A new scientific study has found that new-born babies in Moravia’s industrial north-east are significantly more prone to illness than in the rest of the country. The joint study by the Czech Institute of Experimental Medicine and the University of Chemistry and Technology, Prague focuses on the notorious Karviná district, which suffers from severe smog as a result of copious coal-burning by homes and power plants, pollution from local steelworks, and proximity to a similarly industrial area of Poland.
The lower house of Parliament has approved a bill that should introduce a broad ban on smoking in pubs and restaurants. The government-proposed legislation was defended by the newly appointed Health Minister Miloslav Ludvik who said it was a vital step in protecting public health and particularly that of the young generation which frequently topped the European ladder in tobacco and alcohol abuse. The draft law caused heated controversy in the lower house and there were numerous efforts to modify the ban, such as a rejection of the proposed amendment that would ban smoking in street cafes or cars with child passengers. The draft legislation now goes to the Senate. If it wins approval there and is signed by the president it should come into force in May of next year.
Jarka Heissigerová is an internationally recognised expert on uveitis, a rare, hard to diagnose and potentially blinding eye condition. The doctor, who spent a number of years studying and working in Scotland, switched her focus to the disease after previously specialising in the incredibly complex procedure of corneal transplantation. Our conversation took in those fields – and eye-care in general – but I first asked Dr. Heissigerová what had inspired her to become an ophthalmologist.
Air pollutant emissions levels were breached on around 40 percent of the territory of the Czech Republic last year, in large part due to extremely warm weather that led to higher concentrations of ground-level ozone and particulate benzo(a)pyrene, iDnes.cz reported on Sunday, citing an annual Ministry of the Environment report. However, the study found that the environment had not deteriorated, despite economic growth that led to increased construction work and energy consumption.
Prague is the best place to live in the Czech Republic, according to the research project Místo pro život (Place for Life). While the capital retains top spot in the survey, the Pardubice Region has shot up from ninth last year to second place, followed by Plzeň, which also came in third in 2015. The authors said Prague triumphed thanks to factors such as wage levels, healthcare standards and number of associations and charities.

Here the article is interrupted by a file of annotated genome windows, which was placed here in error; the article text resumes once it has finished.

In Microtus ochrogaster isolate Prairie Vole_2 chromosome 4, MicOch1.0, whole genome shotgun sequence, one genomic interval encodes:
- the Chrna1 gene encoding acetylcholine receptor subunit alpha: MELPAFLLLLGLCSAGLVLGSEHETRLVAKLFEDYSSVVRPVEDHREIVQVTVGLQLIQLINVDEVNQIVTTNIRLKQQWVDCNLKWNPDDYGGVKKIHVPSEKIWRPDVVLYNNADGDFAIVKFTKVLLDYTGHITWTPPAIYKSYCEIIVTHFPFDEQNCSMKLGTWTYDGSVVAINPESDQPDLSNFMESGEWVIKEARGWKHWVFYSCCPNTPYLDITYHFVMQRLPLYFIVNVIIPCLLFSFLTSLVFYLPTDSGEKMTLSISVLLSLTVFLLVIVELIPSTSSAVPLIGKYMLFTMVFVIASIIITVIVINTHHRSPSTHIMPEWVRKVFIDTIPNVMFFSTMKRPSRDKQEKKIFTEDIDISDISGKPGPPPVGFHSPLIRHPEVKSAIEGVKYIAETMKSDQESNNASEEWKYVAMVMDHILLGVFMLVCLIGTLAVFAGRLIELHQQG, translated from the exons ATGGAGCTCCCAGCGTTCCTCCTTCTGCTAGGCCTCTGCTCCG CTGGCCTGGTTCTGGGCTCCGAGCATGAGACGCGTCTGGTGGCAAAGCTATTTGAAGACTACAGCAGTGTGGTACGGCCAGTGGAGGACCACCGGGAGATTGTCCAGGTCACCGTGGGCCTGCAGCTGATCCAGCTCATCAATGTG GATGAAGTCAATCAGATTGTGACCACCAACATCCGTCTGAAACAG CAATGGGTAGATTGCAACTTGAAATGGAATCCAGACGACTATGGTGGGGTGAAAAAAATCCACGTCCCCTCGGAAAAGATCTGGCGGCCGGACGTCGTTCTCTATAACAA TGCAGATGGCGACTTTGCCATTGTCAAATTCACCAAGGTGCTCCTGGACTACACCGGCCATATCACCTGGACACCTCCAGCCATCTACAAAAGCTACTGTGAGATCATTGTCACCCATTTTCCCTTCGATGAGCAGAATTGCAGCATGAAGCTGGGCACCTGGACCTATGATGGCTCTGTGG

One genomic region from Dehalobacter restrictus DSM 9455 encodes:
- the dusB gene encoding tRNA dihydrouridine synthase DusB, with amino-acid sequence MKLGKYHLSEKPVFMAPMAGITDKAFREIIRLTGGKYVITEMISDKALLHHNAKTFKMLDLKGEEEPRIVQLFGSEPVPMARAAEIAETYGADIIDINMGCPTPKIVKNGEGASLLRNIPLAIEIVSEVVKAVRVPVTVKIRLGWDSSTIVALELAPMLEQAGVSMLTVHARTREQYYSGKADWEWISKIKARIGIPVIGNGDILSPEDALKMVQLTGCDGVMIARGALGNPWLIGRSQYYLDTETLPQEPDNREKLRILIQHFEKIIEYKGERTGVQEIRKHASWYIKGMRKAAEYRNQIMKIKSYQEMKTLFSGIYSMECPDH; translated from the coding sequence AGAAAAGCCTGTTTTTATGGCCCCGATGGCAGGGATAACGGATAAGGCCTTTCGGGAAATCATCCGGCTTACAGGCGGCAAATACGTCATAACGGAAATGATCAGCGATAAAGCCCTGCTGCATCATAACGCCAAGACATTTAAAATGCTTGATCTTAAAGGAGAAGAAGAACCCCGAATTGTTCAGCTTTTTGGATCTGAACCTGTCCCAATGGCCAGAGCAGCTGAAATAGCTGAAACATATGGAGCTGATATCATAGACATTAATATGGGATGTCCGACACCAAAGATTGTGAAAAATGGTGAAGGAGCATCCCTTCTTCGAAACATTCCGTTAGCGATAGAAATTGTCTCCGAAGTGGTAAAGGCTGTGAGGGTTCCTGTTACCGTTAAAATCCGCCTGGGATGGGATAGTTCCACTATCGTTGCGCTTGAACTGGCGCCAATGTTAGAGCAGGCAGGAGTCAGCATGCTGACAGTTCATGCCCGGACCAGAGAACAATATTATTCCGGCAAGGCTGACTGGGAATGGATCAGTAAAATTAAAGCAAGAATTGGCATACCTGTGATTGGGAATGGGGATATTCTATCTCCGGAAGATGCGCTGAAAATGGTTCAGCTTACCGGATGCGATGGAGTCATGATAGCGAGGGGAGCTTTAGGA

The number of new HIV cases in the Czech Republic this year to the end of November is already higher than the 266 total for the whole of 2015, the National Reference Laboratory announced on Wednesday. The final total for the month has not yet been released. To the end of October, the number of new cases so far this year stood at 257. The latest comments confirm the upward trend in new HIV cases seen since 2003. The head of the laboratory said it was a question whether the 300 total of new cases would be hit this year, adding though that the number of new cases usually slows at the end of the year.
About 640,000 Czechs over 15 drink alcohol in a risky way and may be addicted, according to a report on the use of drugs in 2015 submitted to the government on Wednesday. About 12.5 percent of Czechs (19 percent of men and 6 percent of women) drink alcohol regularly or even daily. According to the report, completed by the National Monitoring Centre for Drugs and Addiction, there were nearly 47,000 problem users of pervitin, heroin and other illegal drugs in the country in 2015.
The Prague Municipal Court has rejected an appeal from an Ostrava woman who a lower court refused to award compensation for the fact that she is forced to live in an environment with polluted air, iDnes.cz reported. Pavla Skýbová was seeking CZK 1 million from the state on the grounds that timely action was not taken to improve the air quality in Ostrava. In recent years some carcinogens up to nine times above EU limits have been found in the air in the north Moravian city.
Around 36,000 people have disappeared from the Czech Republic’s smallest districts, those with populations below 500, between 2001-2014. Such districts still number around 3,500 with 840,000 people living in them. However, if the trend continues then the Czech countryside could follow the example of Spain, Italy, and Greece and become a virtual museum. Districts often face the problems of an ageing population, most of the educated leave for bigger cities, high unemployment, and poor services. The Ministry of Agriculture has woken up to the problem and is now encouraging business start-ups in such localities with grants.
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